Although stock markets started 2020 in a euphoric mood with Phase 1 of the US-China trade deal and signs of economic stability in the eurozone and China boosting the outlook for global growth, any improvement is now likely to be delayed by coronavirus. Given the timing during China’s Lunar New Year holiday and the behavioural response, some planned consumption – particularly travel and tourism – may not be recovered. While other epidemics had no lasting impact on financial markets, a period of uncertainty seems inevitable in the short term.

Emerging markets have been hardest hit and fell around 8% between mid-January and the end of the month. Developed markets suffered less, losing between 1% and 4%. US shares weathered the outbreak and were largely unchanged over the month. In the UK, large and medium sized companies were down over 3% but small companies held up relatively well. Political and Brexit developments meant sterling drifted back to $1.29. The prospect of slower growth saw global bond yields fall with the UK 10 year gilt down to 0.52% – just above the low in late summer 2019. Copper, iron ore and oil prices all fell sharply while gold rose to $1,589.

At this early stage, it is very difficult to assess how the coronavirus will affect China and economies like Hong Kong, Thailand and Vietnam where collateral damage is most likely. Comparisons with SARS ignore the huge changes in the Chinese economy over the last seventeen years – not least that GDP growth is now estimated to be 5.5% against 11% in 2003.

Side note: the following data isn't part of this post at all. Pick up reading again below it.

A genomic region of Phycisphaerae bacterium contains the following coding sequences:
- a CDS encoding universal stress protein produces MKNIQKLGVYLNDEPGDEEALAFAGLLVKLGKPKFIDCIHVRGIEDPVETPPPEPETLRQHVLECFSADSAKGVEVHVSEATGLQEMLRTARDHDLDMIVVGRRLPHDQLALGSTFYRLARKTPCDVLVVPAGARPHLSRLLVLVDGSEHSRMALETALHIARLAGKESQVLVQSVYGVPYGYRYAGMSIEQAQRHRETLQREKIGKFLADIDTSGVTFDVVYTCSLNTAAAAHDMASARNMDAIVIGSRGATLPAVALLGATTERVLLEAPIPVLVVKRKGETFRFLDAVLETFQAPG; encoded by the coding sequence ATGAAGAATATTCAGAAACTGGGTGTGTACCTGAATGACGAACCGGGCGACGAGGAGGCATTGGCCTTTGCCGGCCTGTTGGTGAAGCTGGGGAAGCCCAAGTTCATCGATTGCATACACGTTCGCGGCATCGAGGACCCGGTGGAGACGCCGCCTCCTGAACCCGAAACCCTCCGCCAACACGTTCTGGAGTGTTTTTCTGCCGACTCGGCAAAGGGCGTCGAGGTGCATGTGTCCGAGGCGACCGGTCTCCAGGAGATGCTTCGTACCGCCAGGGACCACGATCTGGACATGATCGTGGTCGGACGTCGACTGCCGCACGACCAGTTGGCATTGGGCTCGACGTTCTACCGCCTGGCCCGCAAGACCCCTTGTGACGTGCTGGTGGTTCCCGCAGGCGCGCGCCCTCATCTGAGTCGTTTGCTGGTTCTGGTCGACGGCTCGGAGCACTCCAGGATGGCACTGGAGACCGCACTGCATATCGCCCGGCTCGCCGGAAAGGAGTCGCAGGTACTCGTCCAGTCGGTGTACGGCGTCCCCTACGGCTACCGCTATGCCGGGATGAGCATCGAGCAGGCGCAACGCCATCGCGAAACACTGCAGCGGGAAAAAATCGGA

The impact is likely to be determined by behavioural response rather than the number of deaths. On this occasion the Chinese authorities have been far quicker to disclose and respond to the outbreak. Wuhan has been “locked down”, the New Year holiday extended, and a public health emergency declared in surrounding provinces and major cities.

While this is clearly affecting travel, sectors such as entertainment and shopping, industrial production and trade will also be disrupted by the extended holiday. Although the rate of infection is high, the death rate (currently just over 2%) is low compared with SARS at 9%. If infections peak in February/March, initial estimates suggest that first quarter GDP could fall by 1%. The authorities have announced carefully targeted stimulus measures to cushion the blow but strategic rebalancing of the economy towards services means recovery is no longer simply a matter of recouping lost production and could therefore be more protracted.

The impact on other major economies will vary. Eurozone manufacturing data was showing some signs of improvement. German companies – which are highly sensitive to Chinese growth – spent much of last year running down inventories but several indicators, including the reasonably reliable ZEW investor confidence survey, were starting to signal an upturn. Renewed stimulus measures by the European Central Bank has reduced Italy’s borrowing costs and should avert a recession while Spain is settling into a more sustainable growth pattern after several exceptional years.